The evening seemed warmer than normal so a decision was made to keep the tent in baker mode. The roof was lowered a bit and the nylon tarp added back in case of rain. It was great to sleep with the open view and feel immersed in the surroundings.



The sunset was pretty sweet for my last night...


Apart from the reflector oven fail, I feel that the field test with the wall tent was a success. Obviously the weight concerns with the frame would limit portage heavy trips. It'll be more useful for poling trips with minimal carries. A significant amount of weight could be saved by using a ridge line between trees which might be considered in the future. Eventually, I'll be adding a stove jack into one of the panels and hope to use the tent again in the late fall with a recent acquisition of Kni-co woodburning stove. More about that in another post...

by Murat (noreply@blogger.com) at September 19, 2017 09:08 am

Mountain and Sea Scotland
Hillwalking and Sea Kayaking in Scotland

A two day Torridon tour - a meteorological beating


On our crossing of outer Loch Torridon we had a very visible aiming point - the sandy beach at Red Point which seemed to have caught any patches of sunlight throughout the day.  A pale patch amongst greys, greens and browns, it stands out well in views from the south.  The swell which had built up behind us as we crossed was broken up by a small island and an offshore reef, making for a relatively easy landing.





Red Point was the site of a fishing station, now abandoned.  The cottages are just gable ends and a couple of walls, the most complete building being a semi-derelict store on the shore.  It's missing substantial portions of wall and roof and was a bit "sheepy" - we would be glad of it soon enough! Slender trunks of pine trees seem out of place in the dunes nearby; they didn't grow here but were dug into the dunes to provide supports for net drying.

I knew from a previous visit that we could find decent pitches behind the dunes, we pitched our tents in comparative shelter from a strong breeze which at least guaranteed no midges would trouble us during the evening.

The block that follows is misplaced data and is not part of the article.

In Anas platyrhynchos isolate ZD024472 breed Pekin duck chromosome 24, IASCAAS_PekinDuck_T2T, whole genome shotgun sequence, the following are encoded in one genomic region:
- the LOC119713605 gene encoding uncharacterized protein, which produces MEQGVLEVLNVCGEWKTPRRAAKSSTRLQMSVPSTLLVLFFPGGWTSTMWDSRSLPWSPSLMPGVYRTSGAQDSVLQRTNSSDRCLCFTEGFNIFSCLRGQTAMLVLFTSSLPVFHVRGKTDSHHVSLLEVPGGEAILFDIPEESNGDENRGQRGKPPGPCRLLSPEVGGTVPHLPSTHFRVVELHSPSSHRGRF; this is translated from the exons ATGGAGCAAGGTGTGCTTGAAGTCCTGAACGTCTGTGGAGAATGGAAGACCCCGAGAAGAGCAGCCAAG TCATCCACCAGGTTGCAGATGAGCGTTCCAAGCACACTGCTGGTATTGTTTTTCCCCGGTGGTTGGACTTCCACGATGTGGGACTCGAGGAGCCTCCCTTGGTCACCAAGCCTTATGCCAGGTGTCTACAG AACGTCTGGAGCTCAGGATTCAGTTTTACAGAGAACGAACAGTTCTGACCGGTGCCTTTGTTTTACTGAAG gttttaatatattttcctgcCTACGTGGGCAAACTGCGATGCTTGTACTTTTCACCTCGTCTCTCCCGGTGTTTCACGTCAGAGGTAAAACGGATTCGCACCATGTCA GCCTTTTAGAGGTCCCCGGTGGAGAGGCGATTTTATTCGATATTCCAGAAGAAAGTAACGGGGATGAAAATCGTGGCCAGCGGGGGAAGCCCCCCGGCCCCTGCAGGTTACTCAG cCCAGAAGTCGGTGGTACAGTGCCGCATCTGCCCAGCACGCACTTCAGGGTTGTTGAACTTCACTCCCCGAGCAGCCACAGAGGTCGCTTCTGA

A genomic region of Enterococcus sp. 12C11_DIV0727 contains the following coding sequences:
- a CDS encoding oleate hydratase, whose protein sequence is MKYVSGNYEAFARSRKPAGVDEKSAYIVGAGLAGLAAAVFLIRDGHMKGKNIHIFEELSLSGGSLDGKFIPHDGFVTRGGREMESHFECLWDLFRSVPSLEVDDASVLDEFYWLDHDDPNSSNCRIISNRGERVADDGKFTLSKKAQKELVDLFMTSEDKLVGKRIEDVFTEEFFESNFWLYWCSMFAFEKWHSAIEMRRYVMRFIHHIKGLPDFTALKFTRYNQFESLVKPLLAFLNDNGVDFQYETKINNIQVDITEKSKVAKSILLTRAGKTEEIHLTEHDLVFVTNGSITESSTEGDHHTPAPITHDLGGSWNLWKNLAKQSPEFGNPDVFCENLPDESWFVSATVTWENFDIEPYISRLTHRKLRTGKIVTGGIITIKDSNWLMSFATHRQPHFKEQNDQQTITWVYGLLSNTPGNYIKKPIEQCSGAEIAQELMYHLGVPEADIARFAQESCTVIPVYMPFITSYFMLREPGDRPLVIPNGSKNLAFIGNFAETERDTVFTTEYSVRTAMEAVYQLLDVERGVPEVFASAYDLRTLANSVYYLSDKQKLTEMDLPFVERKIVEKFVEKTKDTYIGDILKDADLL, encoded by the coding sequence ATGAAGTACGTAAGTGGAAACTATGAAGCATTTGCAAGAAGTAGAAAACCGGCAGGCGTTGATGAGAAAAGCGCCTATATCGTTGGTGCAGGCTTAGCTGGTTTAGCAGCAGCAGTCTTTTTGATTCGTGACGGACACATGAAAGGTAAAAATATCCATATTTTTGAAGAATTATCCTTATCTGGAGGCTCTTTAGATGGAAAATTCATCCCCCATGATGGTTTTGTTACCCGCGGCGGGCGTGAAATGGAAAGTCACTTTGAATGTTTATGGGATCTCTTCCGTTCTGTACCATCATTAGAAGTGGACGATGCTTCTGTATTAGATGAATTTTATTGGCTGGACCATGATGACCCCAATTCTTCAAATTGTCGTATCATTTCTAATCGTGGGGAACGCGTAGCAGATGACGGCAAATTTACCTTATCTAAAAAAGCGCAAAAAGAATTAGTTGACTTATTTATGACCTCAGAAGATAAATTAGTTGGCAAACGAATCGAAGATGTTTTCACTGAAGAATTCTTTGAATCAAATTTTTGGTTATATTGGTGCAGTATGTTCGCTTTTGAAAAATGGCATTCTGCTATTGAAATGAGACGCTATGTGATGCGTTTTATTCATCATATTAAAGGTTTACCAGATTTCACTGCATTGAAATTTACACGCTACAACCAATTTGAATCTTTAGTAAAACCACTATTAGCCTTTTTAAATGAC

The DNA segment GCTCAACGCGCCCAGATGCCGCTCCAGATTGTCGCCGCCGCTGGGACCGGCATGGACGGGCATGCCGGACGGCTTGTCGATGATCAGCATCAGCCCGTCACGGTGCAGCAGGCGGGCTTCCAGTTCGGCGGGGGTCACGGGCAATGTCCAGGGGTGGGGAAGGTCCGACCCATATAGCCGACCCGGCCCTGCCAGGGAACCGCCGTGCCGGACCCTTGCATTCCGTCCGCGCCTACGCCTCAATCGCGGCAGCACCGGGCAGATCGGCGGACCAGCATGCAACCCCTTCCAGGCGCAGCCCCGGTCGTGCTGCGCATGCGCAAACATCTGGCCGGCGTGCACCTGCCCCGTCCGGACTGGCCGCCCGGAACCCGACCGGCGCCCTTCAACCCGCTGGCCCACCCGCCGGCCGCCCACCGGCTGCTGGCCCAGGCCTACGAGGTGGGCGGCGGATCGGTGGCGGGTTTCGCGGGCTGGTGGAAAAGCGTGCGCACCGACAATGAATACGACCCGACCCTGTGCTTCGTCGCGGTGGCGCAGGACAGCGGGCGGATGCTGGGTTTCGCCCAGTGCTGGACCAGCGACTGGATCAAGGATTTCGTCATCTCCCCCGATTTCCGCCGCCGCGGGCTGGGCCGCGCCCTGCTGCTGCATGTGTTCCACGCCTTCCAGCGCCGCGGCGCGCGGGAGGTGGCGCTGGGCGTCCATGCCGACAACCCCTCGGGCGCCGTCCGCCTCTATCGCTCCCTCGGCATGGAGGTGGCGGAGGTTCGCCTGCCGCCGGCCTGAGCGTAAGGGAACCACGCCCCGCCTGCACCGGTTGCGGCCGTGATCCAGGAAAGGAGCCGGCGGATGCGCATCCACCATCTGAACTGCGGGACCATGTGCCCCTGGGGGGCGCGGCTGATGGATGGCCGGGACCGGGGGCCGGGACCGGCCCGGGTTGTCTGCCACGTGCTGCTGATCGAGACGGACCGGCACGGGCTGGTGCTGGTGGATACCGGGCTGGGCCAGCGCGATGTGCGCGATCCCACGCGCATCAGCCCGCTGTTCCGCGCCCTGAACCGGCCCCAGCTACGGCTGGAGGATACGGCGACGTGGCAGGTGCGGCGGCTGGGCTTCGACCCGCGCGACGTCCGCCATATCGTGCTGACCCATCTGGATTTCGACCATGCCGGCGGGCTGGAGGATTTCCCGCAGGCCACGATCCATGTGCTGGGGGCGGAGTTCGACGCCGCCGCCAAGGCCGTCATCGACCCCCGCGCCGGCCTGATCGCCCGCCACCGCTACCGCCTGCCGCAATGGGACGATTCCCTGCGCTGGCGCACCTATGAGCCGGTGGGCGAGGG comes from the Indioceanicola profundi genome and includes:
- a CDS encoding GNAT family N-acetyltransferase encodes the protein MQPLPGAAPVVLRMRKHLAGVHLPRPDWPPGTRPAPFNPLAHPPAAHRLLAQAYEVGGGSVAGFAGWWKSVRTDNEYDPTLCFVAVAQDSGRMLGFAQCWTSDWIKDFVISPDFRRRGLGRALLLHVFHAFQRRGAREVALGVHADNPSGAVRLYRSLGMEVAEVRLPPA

A blink of evening sunshine provided a flash of colour, but unfortunately it didn't last long........





...before the weather begann to close in.  The wind increased to a pretty strong blow and soon we felt the first spots of rain.





To the south, the shore we'd paddled from looked to be getting some heavier rain; we reflected that place we'd originally planned to camp would have been exposed to the worst of this weather.





To seaward, there was an unmistakeable and menacing bank of rain approaching.  We moved our cooking kit into the derelict shed to take advantage of whatever shelter it offered - there would be no camp fire on this evening!

The next couple of hours saw heavy rain and a strong wind battering the coast, and the shed where we huddled to eat dinner.  The weather was pretty hostile and the evening was one of the coldest August evenings I can recall outside of the mountains.  Soon after dinner we battened down our tents and retired to our sleeping bags.





The view from the tent door just before I closed it up was quite dramatic.  The mountains of Torridon were invisible and the middle part of the loch at Shieldaig was taking a real meteorological beating - the sky was a livid purple shade and the sheets of rain were clearly visible.  Lying in my sleeping bag listening to the rain and wind on the tent, I wondered what the morning might bring......

by Ian Johnston (noreply@blogger.com) at September 19, 2017 07:00 am

September 18, 2017

Biking and Hiking and Kayaking
Ramblings of an outdoor person trapped indoors.

Potomac Pedalers Back Roads Century Metric Version Ride

Brc